The field of information systems can do more to clarify the significance of its research in relation to other management disciplines. Few external stakeholders, including faculty in other fields, deans, practitioners, senior managers, and policy makers, are able to identify common topics in IS research, and fewer still know what it is that draws IS researchers to a particular problem or an unexplained phenomenon. This panel considers the proposition that understanding IT-driven transformations is one of the core themes of the IS research field. The panel focuses on the role that research on IT-enabled transformations can play in offering a compelling story about the field and its scholarly and practical contributions. Because IT-enabled transformations inevitably influence and are influenced by a range of environmental and contextual factors, these phenomena cannot be examined in isolation and must necessarily draw upon theories and insights developed in other functional disciplines. Transformations are non- incremental, leap-frogging advances in the use of IT that reshape markets, radically alter cost structures, and lead to entirely new digital products. Focusing on the role of research in knowing what gives rise to IT-enabled transformations (and how various players and organizations will succeed or are disrupted) bridges the different areas of IS research, and offers the most compelling story about our field to those outside it.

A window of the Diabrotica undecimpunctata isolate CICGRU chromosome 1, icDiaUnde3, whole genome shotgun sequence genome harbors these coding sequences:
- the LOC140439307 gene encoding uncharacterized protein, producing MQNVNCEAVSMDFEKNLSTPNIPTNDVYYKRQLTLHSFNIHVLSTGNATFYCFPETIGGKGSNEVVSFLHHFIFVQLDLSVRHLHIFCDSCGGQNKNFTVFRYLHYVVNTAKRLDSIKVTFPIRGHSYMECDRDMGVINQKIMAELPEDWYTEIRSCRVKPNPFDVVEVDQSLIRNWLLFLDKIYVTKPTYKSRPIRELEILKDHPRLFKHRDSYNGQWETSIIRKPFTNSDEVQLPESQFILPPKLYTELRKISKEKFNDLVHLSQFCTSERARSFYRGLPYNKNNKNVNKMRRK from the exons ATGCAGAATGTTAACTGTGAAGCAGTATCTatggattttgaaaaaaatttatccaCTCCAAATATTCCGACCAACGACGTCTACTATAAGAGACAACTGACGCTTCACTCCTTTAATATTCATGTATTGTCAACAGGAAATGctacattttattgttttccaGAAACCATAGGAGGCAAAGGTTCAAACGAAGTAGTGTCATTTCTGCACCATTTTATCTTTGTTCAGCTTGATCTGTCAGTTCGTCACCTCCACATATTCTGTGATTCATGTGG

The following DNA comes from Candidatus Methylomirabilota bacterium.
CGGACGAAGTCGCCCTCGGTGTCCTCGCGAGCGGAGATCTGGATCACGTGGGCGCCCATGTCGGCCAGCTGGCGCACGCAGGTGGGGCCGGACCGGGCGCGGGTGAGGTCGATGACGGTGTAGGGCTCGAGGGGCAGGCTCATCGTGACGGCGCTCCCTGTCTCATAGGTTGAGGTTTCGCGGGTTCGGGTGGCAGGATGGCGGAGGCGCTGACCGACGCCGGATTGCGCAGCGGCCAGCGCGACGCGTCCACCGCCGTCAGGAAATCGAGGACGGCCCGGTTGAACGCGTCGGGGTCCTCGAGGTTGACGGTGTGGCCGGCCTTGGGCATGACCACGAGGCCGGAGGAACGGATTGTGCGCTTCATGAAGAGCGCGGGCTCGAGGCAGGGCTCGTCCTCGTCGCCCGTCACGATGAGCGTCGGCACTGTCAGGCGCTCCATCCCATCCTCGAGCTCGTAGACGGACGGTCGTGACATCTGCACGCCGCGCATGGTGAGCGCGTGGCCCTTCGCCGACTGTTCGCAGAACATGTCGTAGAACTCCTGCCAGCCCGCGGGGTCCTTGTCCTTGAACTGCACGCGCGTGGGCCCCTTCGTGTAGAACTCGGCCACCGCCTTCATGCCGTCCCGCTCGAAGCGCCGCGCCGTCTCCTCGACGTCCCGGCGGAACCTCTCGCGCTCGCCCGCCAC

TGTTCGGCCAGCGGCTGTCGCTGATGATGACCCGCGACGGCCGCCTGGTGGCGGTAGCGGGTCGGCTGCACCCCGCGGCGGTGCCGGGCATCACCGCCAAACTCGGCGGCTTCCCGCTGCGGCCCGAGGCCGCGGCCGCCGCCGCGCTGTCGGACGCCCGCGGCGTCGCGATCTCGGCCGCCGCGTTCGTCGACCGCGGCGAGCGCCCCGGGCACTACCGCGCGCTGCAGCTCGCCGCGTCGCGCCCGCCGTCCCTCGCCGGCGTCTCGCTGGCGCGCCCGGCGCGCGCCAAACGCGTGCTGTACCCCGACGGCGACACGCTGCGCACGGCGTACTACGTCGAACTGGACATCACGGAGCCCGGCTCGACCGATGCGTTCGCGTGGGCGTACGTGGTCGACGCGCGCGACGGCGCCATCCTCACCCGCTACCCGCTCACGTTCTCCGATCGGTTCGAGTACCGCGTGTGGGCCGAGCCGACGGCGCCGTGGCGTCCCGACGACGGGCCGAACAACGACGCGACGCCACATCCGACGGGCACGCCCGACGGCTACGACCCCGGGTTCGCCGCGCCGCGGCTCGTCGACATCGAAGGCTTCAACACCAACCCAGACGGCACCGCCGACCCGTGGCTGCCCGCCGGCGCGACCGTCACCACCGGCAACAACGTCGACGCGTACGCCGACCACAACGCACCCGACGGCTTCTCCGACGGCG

Lucas, Henry; Agarwal, Ritu; Barrett, Michael; Jarvenpaa, Sirkka; and Weber, Bruce, "Information Technology-Enabled Transformation: Research That Bridges the Functional Divide" (2005). ICIS 2005 Proceedings. 80.